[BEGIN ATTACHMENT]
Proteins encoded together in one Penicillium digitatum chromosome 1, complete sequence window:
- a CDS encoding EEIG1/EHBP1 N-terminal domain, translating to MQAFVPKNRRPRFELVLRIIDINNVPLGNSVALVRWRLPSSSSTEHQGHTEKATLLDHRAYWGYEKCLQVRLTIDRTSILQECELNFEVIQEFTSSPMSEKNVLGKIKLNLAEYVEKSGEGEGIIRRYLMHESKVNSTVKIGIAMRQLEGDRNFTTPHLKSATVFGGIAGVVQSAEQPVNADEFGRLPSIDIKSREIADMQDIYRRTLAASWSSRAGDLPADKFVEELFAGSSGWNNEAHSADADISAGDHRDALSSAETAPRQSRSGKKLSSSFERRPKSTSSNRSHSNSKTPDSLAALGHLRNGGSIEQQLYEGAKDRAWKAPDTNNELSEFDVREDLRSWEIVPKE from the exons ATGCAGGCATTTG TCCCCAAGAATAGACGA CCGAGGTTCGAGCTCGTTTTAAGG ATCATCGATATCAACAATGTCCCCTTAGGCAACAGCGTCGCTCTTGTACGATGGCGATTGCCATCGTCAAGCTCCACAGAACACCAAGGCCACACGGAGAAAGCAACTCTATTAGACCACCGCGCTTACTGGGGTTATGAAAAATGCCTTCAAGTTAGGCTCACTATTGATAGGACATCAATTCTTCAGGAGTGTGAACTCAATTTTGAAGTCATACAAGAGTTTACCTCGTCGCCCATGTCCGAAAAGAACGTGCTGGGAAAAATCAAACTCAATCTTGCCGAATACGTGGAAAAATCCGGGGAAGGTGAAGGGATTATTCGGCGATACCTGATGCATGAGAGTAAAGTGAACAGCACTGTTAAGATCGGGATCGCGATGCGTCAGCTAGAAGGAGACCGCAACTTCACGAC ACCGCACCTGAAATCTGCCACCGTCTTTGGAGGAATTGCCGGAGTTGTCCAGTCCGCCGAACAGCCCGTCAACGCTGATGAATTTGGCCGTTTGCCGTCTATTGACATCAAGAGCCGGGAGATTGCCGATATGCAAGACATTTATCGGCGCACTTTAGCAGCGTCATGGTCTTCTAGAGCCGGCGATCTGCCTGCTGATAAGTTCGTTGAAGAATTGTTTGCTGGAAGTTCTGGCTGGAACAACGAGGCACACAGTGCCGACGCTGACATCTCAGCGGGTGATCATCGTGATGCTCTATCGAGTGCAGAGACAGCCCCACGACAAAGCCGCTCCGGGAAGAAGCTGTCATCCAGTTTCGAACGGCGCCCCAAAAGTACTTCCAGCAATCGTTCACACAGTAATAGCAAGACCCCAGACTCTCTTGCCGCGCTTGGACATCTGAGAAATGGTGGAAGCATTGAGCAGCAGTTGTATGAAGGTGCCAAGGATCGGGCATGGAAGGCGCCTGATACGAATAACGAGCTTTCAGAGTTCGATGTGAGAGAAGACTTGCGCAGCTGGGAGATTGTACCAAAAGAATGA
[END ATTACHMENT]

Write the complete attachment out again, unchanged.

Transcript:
Proteins encoded together in one Penicillium digitatum chromosome 1, complete sequence window:
- a CDS encoding EEIG1/EHBP1 N-terminal domain, translating to MQAFVPKNRRPRFELVLRIIDINNVPLGNSVALVRWRLPSSSSTEHQGHTEKATLLDHRAYWGYEKCLQVRLTIDRTSILQECELNFEVIQEFTSSPMSEKNVLGKIKLNLAEYVEKSGEGEGIIRRYLMHESKVNSTVKIGIAMRQLEGDRNFTTPHLKSATVFGGIAGVVQSAEQPVNADEFGRLPSIDIKSREIADMQDIYRRTLAASWSSRAGDLPADKFVEELFAGSSGWNNEAHSADADISAGDHRDALSSAETAPRQSRSGKKLSSSFERRPKSTSSNRSHSNSKTPDSLAALGHLRNGGSIEQQLYEGAKDRAWKAPDTNNELSEFDVREDLRSWEIVPKE from the exons ATGCAGGCATTTG TCCCCAAGAATAGACGA CCGAGGTTCGAGCTCGTTTTAAGG ATCATCGATATCAACAATGTCCCCTTAGGCAACAGCGTCGCTCTTGTACGATGGCGATTGCCATCGTCAAGCTCCACAGAACACCAAGGCCACACGGAGAAAGCAACTCTATTAGACCACCGCGCTTACTGGGGTTATGAAAAATGCCTTCAAGTTAGGCTCACTATTGATAGGACATCAATTCTTCAGGAGTGTGAACTCAATTTTGAAGTCATACAAGAGTTTACCTCGTCGCCCATGTCCGAAAAGAACGTGCTGGGAAAAATCAAACTCAATCTTGCCGAATACGTGGAAAAATCCGGGGAAGGTGAAGGGATTATTCGGCGATACCTGATGCATGAGAGTAAAGTGAACAGCACTGTTAAGATCGGGATCGCGATGCGTCAGCTAGAAGGAGACCGCAACTTCACGAC ACCGCACCTGAAATCTGCCACCGTCTTTGGAGGAATTGCCGGAGTTGTCCAGTCCGCCGAACAGCCCGTCAACGCTGATGAATTTGGCCGTTTGCCGTCTATTGACATCAAGAGCCGGGAGATTGCCGATATGCAAGACATTTATCGGCGCACTTTAGCAGCGTCATGGTCTTCTAGAGCCGGCGATCTGCCTGCTGATAAGTTCGTTGAAGAATTGTTTGCTGGAAGTTCTGGCTGGAACAACGAGGCACACAGTGCCGACGCTGACATCTCAGCGGGTGATCATCGTGATGCTCTATCGAGTGCAGAGACAGCCCCACGACAAAGCCGCTCCGGGAAGAAGCTGTCATCCAGTTTCGAACGGCGCCCCAAAAGTACTTCCAGCAATCGTTCACACAGTAATAGCAAGACCCCAGACTCTCTTGCCGCGCTTGGACATCTGAGAAATGGTGGAAGCATTGAGCAGCAGTTGTATGAAGGTGCCAAGGATCGGGCATGGAAGGCGCCTGATACGAATAACGAGCTTTCAGAGTTCGATGTGAGAGAAGACTTGCGCAGCTGGGAGATTGTACCAAAAGAATGA